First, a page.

Smart Tools for Controlled Substances

Knowing that added scrutiny is on its way, some EMS agencies are looking into more advanced tools that simplify their maintenance and tracking of controlled substances. One tool gaining popularity is the NarcBox, a high-tech security system that helps trace an agency’s total controlled substance inventory through all phases. The box itself appears to be a simple, secure box that is plugged into a wall outlet or car adaptor, and is opened with a secure PIN code, with all controlled substances stored inside.

However, the technology involved in the NarcBox delivers a wide range of reporting for the agency, including inventory levels, usage, restocking, and medication temperature throughout the entire system. Individual medications can be tracked by a unique identifier for precise location tracking, and automatic reporting can be schedule by location, personnel, or medication administered. Perhaps most useful, Electronic Patient Care Reports (EPCR numbers), CAD numbers, or dispatch numbers can be associated with any medication administration to link that event to the patient.

The data received from each NarcBox within the system is store in the Cloud and can be accessed by personal computers and handheld devices at any time. Using this collection of information with an ePCR system such as EHR reporting fast and simple, helping ensure EMS agencies are prepared to account for any details required by the DEA. This data can also help agencies make community outreach plans based on trends in administration in the communities, or improve team education by being aware of any outliers who may not be following best practices consistently.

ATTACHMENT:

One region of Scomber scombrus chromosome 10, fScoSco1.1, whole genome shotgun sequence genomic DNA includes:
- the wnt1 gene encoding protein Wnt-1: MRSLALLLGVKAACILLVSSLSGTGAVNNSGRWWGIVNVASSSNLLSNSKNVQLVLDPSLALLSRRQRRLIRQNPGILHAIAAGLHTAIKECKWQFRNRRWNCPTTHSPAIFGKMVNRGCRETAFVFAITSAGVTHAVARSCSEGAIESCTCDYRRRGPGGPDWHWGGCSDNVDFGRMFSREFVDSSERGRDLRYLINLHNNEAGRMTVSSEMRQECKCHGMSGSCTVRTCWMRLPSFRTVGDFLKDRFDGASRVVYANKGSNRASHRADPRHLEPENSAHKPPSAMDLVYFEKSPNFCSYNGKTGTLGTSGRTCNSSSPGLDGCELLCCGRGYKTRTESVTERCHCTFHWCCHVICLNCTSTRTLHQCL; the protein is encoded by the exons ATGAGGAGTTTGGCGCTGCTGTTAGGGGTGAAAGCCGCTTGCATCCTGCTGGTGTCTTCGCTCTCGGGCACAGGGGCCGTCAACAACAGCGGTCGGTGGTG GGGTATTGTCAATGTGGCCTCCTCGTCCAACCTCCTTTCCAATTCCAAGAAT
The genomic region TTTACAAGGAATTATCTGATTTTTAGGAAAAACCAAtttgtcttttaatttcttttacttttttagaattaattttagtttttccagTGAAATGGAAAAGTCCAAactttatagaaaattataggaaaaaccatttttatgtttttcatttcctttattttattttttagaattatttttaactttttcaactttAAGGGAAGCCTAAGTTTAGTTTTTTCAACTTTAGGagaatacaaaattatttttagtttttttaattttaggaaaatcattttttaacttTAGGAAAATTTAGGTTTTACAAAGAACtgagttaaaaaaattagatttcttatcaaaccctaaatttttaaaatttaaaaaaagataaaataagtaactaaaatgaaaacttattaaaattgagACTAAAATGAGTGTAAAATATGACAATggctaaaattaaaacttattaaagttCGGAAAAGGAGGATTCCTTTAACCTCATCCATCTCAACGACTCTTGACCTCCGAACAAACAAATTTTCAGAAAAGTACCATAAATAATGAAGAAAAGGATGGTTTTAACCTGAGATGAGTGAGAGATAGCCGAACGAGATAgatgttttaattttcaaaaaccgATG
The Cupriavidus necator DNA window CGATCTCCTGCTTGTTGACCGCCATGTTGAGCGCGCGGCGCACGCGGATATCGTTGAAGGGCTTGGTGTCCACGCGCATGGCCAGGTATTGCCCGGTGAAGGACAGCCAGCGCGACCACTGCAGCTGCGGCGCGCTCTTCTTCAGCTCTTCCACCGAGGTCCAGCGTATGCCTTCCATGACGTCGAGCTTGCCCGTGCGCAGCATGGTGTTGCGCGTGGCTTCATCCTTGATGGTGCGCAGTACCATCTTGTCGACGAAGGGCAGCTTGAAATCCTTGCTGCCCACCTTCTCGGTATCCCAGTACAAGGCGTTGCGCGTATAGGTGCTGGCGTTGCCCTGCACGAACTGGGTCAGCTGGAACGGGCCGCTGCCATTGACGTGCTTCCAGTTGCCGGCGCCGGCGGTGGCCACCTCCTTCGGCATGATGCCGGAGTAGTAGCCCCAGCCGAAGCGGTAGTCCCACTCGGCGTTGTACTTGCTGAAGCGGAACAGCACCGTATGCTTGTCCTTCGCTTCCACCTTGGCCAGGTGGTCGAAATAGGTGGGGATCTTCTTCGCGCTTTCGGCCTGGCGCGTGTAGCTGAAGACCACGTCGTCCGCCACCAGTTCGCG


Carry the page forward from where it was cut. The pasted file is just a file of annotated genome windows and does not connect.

Additionally, administrators can instantly lock down or open any box remotely, and can be notified as soon as an unauthorized person opens that box. Not only do tools like NarcBox help agencies stay in compliance, but they do, in fact, help battle the opioid crisis in the nation by adding an additional level of security to ensure that these controlled substances are used correctly and kept in the hands of qualified professionals only.

Other Ways to Prepare

EMS agencies can also work to stay prepared and up to date on the new DEA regulations by ensuring they are aware of the most current news, and have their own data in order as much as possible. EMS agencies can:

  1. Stay one step ahead of the regulations.
    Rules and regulations around opioids, data collection, and other controlled substances can change rapidly. Consider setting up Google Alerts on those keywords so you’ll have the most recent information delivered straight to your inbox. It is anticipated the new DEA proposed rules will be available for public comment in early spring 2019.
  2. Make data tracking easier and more actionable.
    Find tools that ensure you accurately collect and sort needed data, such as ESO Electronic Health Record(EHR). By documenting required data in advance, you’ll be prepared to understand and identify the right needs for controlled substance response in your area. Read the article, Spokane Valley Fire Officials Map Opioid Hot Spots, from Spokane Public Radio for an example of how opioid documentation can turn into actionable data.

By proactively collecting and reviewing data on your agency’s opioid administration practices, you can not only reduce your own instances of diversion, but be prepared to easily respond and comply with new requirements from the DEA.